Setting the stage

In case you are caught up in the celebration of a Republican majority in Raleigh over the last three months, here is a nice reality check as we approach the noon swearing in of Berger and Tillis:

Whoever was in charge of the chamber expected a difficult job this year closing a budget gap for the third straight year, the result of tax collections slow to rebound in the recovery from a recession that keeps the state unemployment rate close to 10 percent.

The projected shortfall for the year starting July 1 is $3.7 billion — nearly 20 percent of the current year’s budget and a size that members of both parties and Perdue have said will probably lead to state employee or teacher job layoffs and cuts to services. Federal stimulus money has dried up and Republican lawmakers pledged in the fall campaign not to extend a pair of temporary tax increases approved by the Democratic-led Legislature and Gov. Beverly Perdue in 2009.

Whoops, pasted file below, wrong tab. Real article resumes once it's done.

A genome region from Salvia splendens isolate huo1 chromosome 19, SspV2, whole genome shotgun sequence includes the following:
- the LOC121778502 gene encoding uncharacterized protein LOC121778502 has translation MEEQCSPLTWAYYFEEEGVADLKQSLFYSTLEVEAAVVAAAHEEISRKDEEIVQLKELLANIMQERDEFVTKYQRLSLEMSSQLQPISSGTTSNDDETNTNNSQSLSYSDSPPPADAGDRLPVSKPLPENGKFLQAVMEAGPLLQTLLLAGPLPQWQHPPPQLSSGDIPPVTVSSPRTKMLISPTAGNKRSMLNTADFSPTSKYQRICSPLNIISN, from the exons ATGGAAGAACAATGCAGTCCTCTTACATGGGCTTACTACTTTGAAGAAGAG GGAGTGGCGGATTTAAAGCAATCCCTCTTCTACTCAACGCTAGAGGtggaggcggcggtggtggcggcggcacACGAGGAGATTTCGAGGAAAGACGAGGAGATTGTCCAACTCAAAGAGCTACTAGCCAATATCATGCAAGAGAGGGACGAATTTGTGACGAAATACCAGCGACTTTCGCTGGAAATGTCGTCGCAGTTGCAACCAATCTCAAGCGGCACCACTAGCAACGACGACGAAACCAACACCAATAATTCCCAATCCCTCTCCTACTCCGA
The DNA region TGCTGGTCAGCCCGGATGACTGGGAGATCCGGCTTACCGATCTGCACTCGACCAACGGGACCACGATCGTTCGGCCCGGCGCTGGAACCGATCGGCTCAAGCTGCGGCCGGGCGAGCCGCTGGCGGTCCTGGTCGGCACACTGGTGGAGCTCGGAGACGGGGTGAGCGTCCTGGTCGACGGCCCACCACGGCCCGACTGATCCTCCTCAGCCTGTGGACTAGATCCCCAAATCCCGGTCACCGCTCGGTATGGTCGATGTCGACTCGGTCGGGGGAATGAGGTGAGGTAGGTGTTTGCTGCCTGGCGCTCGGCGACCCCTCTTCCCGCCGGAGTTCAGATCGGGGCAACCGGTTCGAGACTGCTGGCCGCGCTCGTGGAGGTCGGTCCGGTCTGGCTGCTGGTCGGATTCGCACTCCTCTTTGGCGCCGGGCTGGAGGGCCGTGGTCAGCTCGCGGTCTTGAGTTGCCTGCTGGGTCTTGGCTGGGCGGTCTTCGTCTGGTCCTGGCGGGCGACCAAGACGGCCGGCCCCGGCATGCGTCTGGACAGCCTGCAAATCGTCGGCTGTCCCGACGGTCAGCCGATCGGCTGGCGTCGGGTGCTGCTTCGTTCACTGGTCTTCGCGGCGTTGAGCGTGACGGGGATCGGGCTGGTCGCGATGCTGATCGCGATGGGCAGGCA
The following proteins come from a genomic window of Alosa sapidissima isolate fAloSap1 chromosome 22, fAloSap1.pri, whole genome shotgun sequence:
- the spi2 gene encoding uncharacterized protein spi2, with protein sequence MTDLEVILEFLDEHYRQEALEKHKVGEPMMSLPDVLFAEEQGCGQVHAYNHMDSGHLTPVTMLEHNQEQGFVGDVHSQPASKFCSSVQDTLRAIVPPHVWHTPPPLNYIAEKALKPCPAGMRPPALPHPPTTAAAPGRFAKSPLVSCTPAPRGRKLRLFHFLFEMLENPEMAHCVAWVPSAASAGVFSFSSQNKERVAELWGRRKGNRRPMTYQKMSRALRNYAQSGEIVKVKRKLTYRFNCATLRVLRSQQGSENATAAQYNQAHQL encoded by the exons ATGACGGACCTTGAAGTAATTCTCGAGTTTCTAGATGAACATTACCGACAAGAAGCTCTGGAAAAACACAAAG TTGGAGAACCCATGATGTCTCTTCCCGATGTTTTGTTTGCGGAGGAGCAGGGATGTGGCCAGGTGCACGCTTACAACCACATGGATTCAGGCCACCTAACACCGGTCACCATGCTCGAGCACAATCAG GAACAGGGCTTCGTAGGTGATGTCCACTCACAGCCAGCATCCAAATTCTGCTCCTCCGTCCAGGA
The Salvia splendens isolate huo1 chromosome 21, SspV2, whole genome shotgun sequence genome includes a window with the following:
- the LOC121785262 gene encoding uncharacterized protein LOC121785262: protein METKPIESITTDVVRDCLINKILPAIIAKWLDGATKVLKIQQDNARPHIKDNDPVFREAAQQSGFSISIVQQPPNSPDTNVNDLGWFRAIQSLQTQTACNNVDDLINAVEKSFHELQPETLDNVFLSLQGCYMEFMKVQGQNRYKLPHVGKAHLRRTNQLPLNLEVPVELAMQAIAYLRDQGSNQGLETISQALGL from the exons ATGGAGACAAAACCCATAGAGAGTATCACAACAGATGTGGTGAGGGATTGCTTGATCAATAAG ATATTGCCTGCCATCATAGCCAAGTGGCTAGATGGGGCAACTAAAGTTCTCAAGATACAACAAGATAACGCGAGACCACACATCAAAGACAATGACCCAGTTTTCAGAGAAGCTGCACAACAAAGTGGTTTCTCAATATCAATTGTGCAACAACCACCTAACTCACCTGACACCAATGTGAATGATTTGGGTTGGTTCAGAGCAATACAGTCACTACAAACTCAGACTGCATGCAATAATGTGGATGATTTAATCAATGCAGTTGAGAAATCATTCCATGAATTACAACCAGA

"We intend to keep the promise that the Democrats made two years ago when they said that they were temporary taxes," Berger said earlier this week.

Perdue said Tuesday she’s unsure if her budget proposal to the Legislature will extend or sunset the taxes. But in the new reality at the Legislative Building, the views of a Democratic governor matter less. Republicans are within four votes of having the luxury to send veto-proof legislation to Perdue’s desk.


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